I’ve got the admin and a regular user set up. Once my family gets back (tomorrow — they’ve been gone a week and a half) from Florida, I’ll have my wife and both kids grab the app and dork around on the Pahkahs (that’s how we say Parkers in Maine) team space, so I can get the hang of using it. We’ve all got Android devices, but my wife also has an iPhone (through her job). Between those and the Linux machines we all run, we should be able to put it through its paces.

I may even pitch it to my coworkers if it seems like a good replacement. Who knows? I hear that even paying for the hosted version is a lot cheaper than a paying for Slack. And I’m guessing that a company getting their hands on data is a lot easier, since it just sits on top of a database that lots of IT folks will know how to use.

Speaking of Databases…

I set this up on MySQL, but also saw instructions on how to use it with PostgreSQL. I am only vaguely familiar with that database, but I’ve always been under the impression that it’s more powerful than MySQL. If I was more familiar with it, I’d have probably gone that route.

Input

Ever notice how Slack “sort of” takes Markdown input (now that they’ve fixed the aforementioned Let’s Make Everybody Use a WYSIWYG Chat Box problem)? An underscore for italics, an asterisk for bold. With real Markdown, those are both italic. You need two before and after text to make it bold. This isn’t so with Mattermost. I’ve noticed that it appears to genuinely take Markdown. So far I’ve only played with italics, bold, pre, and code ( _ or *, __ or **, `, and ``` respectively) but so far so good. I type in Markdown all day, so using this software might prevent some of the scowling that happens when I use Slack.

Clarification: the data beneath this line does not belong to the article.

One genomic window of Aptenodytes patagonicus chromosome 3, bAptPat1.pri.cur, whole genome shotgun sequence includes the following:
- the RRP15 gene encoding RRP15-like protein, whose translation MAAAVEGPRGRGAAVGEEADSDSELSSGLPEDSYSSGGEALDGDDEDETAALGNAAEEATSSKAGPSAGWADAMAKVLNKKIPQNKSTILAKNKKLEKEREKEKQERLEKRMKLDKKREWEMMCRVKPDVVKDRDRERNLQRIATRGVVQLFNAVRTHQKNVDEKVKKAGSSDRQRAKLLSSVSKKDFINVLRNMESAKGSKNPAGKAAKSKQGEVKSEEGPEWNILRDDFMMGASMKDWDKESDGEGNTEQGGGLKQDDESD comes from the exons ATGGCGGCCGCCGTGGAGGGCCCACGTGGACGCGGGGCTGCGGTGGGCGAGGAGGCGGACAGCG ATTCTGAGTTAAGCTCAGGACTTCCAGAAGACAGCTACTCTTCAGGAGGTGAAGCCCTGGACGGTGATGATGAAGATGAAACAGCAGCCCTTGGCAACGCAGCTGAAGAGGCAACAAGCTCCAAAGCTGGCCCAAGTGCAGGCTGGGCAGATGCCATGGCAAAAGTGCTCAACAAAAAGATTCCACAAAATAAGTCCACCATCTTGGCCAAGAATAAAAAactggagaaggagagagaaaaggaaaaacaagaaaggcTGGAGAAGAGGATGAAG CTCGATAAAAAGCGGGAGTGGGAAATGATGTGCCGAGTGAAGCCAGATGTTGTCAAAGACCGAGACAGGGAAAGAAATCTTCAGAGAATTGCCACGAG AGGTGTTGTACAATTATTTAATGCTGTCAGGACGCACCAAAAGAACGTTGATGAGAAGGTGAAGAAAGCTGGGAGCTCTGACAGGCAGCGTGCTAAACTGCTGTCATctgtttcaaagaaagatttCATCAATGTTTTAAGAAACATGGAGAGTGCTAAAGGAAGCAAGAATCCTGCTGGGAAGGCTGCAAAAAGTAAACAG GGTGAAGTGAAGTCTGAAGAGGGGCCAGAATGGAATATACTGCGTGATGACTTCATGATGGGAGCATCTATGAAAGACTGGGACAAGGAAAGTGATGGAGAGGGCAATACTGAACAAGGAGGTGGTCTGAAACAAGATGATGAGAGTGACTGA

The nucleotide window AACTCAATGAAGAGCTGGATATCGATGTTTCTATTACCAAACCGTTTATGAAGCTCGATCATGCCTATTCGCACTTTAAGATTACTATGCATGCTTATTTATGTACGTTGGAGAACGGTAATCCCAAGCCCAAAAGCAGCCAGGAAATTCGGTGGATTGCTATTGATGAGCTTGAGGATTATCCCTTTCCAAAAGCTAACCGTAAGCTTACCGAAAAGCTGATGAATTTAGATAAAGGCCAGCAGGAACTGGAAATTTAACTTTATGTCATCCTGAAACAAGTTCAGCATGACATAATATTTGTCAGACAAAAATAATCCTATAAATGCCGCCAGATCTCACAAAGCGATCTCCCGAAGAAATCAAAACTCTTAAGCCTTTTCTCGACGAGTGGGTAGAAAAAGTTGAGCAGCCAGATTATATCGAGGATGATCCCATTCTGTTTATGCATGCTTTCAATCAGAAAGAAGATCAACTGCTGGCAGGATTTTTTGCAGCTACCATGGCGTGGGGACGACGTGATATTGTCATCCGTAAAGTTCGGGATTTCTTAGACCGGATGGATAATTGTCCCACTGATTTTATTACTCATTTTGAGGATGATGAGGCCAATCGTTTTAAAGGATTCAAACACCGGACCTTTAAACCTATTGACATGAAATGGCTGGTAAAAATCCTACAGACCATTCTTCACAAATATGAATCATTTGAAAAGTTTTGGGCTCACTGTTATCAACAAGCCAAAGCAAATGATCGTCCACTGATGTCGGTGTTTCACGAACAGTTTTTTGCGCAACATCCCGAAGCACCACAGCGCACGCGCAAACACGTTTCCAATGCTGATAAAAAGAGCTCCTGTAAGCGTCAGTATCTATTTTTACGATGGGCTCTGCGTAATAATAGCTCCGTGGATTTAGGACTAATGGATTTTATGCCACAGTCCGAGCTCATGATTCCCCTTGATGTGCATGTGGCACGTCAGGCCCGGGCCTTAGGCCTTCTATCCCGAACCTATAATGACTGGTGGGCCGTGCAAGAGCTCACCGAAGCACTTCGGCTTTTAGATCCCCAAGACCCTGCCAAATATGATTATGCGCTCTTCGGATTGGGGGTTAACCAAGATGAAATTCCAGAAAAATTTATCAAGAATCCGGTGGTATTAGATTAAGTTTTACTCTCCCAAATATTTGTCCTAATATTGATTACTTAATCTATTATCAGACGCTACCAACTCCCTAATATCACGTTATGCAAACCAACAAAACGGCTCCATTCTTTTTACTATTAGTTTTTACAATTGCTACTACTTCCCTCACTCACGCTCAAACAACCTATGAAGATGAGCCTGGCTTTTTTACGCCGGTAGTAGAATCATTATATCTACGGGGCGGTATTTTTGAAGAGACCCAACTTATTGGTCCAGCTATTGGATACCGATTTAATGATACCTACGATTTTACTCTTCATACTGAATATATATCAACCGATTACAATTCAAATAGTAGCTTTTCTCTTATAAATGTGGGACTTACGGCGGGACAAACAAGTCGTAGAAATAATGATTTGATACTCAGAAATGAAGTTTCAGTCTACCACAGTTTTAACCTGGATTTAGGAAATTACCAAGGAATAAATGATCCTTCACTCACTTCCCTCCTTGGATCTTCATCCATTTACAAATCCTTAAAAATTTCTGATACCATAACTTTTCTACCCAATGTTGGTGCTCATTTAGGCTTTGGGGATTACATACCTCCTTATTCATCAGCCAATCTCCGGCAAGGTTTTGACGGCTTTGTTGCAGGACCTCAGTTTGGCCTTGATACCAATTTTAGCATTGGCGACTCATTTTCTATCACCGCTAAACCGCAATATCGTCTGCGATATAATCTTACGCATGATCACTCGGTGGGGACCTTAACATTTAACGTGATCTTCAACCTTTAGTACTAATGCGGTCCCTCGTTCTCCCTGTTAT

In Closing

This was kind of fun. Being a technical writer, I don’t often get to dirty my hands with things like this, I just document other people doing it. Let me know how you make out. Maybe you could even invite me to be in your team space, if only to help you play with it.

I’m off though, to read the user manual…